The numbers and graphs in the report by Lean In and McKinsey & Company, Women in the Workplace 2015, support some beliefs, and challenge some myths, about why women remain underrepresented at the executive level of American business. What about gender bias? The report concludes that women are more likely than men to perceive gender bias. Of course they do! One of the recommendations of the study is training to “interrupt gender bias,” including to assure men can see and understand the challenges women encounter.
Joanne Lipman’s recent article in the WSJ provides a “guide” for men to women at work. She says that women get enough advice and provides some to men. Men should understand that women have a different way of speaking; they should not wait for women to raise their hands; they should not fear that a woman will cry and should give direct feedback. And they should recognize that women work hard for the credibility that comes automatically to them. Good advice!
One of the mindsets that create obstacles for women in the workplace is “unconscious images.” We have mental pictures of how leadership looks and what women want and can do. In our workshops, we bring this and other mindsets to conscious awareness. In the news, we see women leaders and experts, including Fortune 500 CEO’s. Lean-In.org and Getty Images have joined these efforts to broaden our images of women’s potential. They have published a gallery of 2,500 images of women and men that challenge old stereotypes.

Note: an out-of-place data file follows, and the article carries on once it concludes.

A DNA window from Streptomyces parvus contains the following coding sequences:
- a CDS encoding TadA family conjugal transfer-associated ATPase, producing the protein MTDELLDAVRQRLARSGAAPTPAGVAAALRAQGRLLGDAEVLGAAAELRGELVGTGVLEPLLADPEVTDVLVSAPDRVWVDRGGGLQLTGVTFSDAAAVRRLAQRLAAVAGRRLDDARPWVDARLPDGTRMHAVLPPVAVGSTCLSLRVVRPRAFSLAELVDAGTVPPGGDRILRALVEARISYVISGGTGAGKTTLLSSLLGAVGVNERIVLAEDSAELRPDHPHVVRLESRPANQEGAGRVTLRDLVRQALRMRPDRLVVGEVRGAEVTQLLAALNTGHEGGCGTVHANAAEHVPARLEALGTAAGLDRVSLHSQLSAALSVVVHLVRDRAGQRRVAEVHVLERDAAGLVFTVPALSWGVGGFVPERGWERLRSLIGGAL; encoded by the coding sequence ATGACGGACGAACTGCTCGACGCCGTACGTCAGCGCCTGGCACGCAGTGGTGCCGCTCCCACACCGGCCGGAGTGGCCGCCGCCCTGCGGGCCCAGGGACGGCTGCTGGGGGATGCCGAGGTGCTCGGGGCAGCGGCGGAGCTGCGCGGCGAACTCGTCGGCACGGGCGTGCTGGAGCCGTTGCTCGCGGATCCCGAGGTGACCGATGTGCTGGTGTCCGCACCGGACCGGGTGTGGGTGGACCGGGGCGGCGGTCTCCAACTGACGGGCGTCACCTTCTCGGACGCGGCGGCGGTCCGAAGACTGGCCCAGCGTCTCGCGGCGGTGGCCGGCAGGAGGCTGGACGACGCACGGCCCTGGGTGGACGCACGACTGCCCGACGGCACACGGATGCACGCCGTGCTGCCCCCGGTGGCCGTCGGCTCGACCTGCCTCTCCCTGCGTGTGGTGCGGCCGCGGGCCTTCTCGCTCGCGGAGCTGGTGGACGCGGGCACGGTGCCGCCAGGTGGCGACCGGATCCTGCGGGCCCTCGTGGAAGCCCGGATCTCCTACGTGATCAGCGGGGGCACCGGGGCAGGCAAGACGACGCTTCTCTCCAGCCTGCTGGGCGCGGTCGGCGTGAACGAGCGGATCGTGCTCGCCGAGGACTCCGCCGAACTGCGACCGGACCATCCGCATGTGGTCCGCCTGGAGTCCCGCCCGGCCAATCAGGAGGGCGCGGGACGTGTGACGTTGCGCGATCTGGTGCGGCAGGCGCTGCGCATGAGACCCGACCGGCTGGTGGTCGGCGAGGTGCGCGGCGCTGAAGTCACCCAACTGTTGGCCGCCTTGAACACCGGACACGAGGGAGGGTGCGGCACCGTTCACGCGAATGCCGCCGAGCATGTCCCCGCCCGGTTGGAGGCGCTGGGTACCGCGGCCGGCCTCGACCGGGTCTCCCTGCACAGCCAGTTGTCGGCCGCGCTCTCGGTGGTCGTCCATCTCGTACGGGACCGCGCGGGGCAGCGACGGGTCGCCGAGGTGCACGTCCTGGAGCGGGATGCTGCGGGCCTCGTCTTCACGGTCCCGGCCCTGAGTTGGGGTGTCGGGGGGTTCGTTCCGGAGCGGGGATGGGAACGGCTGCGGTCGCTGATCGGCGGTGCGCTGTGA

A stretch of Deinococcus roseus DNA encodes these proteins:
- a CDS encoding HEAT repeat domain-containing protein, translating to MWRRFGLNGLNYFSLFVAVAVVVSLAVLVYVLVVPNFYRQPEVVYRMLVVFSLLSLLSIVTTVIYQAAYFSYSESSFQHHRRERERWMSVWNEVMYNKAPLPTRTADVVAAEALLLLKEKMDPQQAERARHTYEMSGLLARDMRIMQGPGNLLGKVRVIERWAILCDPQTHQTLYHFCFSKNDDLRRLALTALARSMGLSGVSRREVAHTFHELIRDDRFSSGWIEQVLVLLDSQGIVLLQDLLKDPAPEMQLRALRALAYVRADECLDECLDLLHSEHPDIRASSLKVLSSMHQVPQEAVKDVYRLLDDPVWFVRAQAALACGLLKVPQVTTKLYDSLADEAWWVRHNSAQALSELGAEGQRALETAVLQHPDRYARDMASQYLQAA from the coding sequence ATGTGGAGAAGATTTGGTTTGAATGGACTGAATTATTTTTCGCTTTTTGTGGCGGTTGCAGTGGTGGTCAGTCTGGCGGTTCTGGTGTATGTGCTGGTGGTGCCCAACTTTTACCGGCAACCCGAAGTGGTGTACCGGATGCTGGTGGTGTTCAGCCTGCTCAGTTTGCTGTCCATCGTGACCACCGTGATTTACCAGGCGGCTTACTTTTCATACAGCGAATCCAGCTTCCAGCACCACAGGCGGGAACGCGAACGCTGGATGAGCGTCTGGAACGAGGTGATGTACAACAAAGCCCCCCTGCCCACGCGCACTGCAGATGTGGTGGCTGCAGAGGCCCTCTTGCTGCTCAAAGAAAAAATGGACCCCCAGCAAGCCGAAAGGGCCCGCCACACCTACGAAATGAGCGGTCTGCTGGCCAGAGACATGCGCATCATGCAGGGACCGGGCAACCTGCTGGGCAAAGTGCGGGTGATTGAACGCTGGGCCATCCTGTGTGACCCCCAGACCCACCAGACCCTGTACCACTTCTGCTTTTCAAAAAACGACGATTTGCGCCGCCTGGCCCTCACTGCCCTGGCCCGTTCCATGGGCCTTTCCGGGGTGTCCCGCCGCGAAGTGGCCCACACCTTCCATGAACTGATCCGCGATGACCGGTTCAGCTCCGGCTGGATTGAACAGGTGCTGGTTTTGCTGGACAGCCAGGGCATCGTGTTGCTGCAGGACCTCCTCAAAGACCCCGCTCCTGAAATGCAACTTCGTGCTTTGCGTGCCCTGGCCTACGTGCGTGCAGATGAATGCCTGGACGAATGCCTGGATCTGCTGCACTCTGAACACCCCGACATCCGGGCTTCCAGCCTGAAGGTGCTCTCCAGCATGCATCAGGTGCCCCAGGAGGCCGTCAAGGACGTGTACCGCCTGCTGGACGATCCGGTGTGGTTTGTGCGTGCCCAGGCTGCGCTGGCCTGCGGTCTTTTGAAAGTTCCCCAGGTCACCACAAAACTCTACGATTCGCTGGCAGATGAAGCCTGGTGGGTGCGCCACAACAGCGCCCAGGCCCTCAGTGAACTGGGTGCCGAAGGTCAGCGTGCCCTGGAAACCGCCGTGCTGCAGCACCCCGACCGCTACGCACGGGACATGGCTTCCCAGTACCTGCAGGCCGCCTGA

In her book Lean In, Sheryl Sandberg points to internal barriers that hold women back. Many are just “feminine” ways. Women are wired and acculturated to value relationships more than status and to avoid bragging. This looks like lower ambition. Women tend to speak more humbly; this looks like lower confidence. I agree that, to make it to the top, women must demonstrate ambition and confidence. But my hope is that one day leaders will understand and appreciate feminine as well as masculine style and see leadership in both.
Sandberg’s advice fits into a large genre of advice for women on how to succeed in the masculine workplace. She correctly says women need to appear more confident. The typical man speaks with confidence even when he is wrong; the typical woman speaks more hesitantly even when she is sure. While advising women to learn to speak more confidently, we need to encourage leaders to understand the gender differences in communication. Translate vs. taking literally. Bilingual cultures (inclusive cultures) allow women to feel valued and be engaged. That’s good for business.
I respond to a football analogy about Sheryl Sandberg’s book, Lean In. My brother suggested most women don’t want to be at the top in the business world. Like a “tight end” on a football field, they should be happy with their role and not worry that they are not the quarterback. The point of Sandberg’s book is that IF a woman wants to reach the top, she should lean in. My point is that the playing field is not level. Lots of women who are qualified to be quarterback are held back and hold themselves back.